What therefore can we do? There are many notions which have appealed to thinking Christians for centuries: financial co-operatives, microcredit banking and a range of mutual benefit societies. One Biblical idea is the Jubilee Year, whereby all debts still outstanding after 50 years are pardoned.
Is it such a radical idea that voluntary poverty should be promoted by Christians? Peter Maurin, cofounder of the Catholic Worker in the midst of the Great Depression, sought to feed, house and clothe victims by challenging Christians to accept personal responsibility for their needy neighbours and share their resources with the poor. This was nearer the Gospel ideal of the early church.
Such an option for voluntary (or evangelical) poverty is praised in the Gospels (Matt 5, Luke 6). However, we must be careful never to romanticise poverty. Severe material poverty leads to malnutrition, violence and premature death. Voluntary poverty however doesn’t mean destitution, which is sinful and an enslavement rather than a free state. Jesus came to free us. No one should be destitute.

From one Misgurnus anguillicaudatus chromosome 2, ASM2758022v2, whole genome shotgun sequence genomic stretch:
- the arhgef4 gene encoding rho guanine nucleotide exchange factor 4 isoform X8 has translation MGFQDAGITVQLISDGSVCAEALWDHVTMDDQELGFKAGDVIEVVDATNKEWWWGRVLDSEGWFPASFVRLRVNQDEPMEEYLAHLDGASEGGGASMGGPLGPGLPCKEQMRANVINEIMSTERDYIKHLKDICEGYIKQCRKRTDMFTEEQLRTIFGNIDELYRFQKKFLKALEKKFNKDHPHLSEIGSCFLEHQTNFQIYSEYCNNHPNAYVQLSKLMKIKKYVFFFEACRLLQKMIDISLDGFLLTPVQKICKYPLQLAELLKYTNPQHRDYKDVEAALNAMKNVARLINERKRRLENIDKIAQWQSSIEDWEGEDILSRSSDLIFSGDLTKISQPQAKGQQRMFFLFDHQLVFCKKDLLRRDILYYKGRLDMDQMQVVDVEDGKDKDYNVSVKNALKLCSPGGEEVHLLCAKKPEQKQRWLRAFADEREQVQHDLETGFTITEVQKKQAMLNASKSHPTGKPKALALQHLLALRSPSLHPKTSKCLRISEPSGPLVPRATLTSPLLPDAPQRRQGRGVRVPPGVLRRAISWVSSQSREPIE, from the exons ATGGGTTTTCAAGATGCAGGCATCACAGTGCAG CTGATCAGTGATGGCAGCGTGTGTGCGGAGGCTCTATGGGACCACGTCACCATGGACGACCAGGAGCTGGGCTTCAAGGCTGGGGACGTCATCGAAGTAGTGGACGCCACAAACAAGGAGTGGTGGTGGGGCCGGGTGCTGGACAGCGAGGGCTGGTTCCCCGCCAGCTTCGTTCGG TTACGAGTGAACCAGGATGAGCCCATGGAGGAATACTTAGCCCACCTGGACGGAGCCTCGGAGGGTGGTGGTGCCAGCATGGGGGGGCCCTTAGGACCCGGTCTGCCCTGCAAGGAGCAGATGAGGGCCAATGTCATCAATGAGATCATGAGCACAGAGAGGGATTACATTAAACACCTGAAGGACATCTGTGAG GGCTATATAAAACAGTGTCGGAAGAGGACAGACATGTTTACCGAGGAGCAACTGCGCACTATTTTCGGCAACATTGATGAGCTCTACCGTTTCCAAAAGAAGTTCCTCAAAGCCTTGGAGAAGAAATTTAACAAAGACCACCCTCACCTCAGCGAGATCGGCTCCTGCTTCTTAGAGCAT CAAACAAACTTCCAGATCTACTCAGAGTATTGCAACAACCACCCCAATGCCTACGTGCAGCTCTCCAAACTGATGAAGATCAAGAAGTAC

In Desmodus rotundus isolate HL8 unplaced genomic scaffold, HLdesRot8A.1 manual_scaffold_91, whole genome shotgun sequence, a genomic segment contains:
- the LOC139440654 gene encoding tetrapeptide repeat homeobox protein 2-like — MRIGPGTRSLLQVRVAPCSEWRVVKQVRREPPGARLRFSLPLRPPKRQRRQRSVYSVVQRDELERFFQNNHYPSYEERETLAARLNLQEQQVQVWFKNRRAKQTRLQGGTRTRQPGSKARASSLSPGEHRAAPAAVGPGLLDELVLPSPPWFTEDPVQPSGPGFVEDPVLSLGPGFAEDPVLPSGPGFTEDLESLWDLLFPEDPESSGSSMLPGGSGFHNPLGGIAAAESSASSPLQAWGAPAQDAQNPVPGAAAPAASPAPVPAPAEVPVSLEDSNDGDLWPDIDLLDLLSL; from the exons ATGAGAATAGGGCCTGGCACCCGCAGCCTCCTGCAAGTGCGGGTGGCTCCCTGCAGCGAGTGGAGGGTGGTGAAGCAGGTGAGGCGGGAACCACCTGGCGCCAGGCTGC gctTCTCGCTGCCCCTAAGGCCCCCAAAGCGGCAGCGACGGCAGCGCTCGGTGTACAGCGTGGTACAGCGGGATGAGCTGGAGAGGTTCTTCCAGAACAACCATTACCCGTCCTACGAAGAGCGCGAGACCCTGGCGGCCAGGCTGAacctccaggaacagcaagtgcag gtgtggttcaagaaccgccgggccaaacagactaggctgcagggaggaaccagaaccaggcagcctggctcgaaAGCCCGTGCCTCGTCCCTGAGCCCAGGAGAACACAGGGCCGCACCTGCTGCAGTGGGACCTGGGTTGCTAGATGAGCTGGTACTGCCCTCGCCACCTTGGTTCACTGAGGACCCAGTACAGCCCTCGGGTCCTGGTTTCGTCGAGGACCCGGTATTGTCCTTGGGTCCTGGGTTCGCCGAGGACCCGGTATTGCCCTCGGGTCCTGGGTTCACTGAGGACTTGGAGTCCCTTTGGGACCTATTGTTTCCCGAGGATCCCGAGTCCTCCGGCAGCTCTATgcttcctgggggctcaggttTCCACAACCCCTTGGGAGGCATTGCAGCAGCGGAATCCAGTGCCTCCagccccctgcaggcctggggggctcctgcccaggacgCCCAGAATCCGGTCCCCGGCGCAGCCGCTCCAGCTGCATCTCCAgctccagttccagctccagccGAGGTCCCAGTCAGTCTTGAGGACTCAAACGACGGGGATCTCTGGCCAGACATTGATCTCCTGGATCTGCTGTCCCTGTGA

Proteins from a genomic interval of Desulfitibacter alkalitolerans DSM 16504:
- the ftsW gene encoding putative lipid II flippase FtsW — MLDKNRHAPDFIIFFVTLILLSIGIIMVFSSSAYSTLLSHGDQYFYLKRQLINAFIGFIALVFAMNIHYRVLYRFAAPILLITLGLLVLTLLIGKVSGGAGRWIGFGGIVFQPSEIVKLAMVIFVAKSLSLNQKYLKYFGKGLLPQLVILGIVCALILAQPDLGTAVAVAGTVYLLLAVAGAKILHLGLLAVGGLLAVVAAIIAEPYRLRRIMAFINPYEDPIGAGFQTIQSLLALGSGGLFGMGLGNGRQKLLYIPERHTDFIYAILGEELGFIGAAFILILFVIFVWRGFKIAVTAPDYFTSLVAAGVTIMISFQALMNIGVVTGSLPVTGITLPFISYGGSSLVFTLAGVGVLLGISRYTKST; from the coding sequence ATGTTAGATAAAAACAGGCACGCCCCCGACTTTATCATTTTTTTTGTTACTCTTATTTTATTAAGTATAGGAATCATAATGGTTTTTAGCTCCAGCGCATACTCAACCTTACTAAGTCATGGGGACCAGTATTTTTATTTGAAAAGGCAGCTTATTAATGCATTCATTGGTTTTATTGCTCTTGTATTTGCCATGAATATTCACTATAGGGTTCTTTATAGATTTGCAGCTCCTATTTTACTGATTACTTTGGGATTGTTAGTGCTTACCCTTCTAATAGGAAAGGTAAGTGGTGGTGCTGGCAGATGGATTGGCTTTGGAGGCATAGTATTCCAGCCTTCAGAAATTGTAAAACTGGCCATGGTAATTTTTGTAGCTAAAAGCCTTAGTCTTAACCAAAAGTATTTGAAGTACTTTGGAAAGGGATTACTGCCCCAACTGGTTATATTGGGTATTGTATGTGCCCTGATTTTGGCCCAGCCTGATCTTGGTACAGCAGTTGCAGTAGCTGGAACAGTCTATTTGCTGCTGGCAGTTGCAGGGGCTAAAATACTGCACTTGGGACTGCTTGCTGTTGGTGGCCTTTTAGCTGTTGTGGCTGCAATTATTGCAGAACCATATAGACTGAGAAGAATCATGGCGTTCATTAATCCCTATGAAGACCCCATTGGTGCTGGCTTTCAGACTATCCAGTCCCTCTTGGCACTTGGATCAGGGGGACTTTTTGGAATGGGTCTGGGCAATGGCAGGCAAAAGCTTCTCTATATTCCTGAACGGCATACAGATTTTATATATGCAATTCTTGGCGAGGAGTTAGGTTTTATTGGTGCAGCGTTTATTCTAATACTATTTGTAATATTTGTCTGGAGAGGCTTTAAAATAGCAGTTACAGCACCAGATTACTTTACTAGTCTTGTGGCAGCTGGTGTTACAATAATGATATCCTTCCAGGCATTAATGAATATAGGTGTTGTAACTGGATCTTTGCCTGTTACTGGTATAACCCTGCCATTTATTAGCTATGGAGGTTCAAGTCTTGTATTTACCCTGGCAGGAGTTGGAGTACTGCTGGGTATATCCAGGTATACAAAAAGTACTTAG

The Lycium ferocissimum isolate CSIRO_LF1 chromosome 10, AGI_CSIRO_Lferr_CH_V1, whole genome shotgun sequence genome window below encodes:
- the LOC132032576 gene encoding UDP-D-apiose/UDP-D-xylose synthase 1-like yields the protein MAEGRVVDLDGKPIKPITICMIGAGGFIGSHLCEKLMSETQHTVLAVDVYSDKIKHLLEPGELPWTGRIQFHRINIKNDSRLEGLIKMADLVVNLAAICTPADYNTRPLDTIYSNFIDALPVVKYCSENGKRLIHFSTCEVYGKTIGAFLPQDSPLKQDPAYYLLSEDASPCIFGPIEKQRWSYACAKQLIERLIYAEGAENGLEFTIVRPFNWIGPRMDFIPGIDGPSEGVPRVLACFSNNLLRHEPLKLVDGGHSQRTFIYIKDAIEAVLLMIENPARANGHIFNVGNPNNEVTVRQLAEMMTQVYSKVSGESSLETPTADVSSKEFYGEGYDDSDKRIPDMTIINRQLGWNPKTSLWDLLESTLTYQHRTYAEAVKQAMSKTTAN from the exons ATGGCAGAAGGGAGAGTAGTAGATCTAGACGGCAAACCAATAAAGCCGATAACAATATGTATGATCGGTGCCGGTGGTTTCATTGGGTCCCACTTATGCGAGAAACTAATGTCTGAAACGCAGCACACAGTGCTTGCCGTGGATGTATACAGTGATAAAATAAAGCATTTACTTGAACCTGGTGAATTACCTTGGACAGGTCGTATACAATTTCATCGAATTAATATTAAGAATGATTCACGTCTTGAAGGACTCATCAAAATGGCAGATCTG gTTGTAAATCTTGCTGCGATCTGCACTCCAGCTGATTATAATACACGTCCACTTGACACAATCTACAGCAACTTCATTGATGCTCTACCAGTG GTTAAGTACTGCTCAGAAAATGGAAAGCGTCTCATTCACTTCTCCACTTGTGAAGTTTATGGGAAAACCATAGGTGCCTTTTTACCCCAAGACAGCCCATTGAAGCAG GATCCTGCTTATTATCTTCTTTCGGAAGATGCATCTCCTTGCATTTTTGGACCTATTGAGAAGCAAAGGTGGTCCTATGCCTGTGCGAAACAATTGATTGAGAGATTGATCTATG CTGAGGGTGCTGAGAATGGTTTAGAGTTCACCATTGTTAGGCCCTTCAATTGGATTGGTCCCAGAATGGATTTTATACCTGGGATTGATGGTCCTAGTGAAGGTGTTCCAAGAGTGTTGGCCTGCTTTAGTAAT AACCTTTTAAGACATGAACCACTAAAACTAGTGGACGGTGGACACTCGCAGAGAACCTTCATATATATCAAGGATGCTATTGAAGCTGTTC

In simple terms, voluntary poverty recognises we are all part of one another and “what we own over and above what we need does not belong to us but to the poor who have nothing” (St Basil, 4th century). It involves acting justly and with generosity with our money and resources “because our neighbour is in need”. As the Second Vatican Council pointed out: “It was the ancient custom of the church to give generously, not merely out of what was superfluous but even out of what was necessary” (LG, No 89).
Voluntary poverty insists that usury is sinful and shouldn’t be tolerated because it steals from the neighbour. The primary reason why poverty exists at such scandalous levels in so many countries today is that international banks charge usurious interest rates on loans that the countries can never repay. They can’t repay even the interest, much less the capital.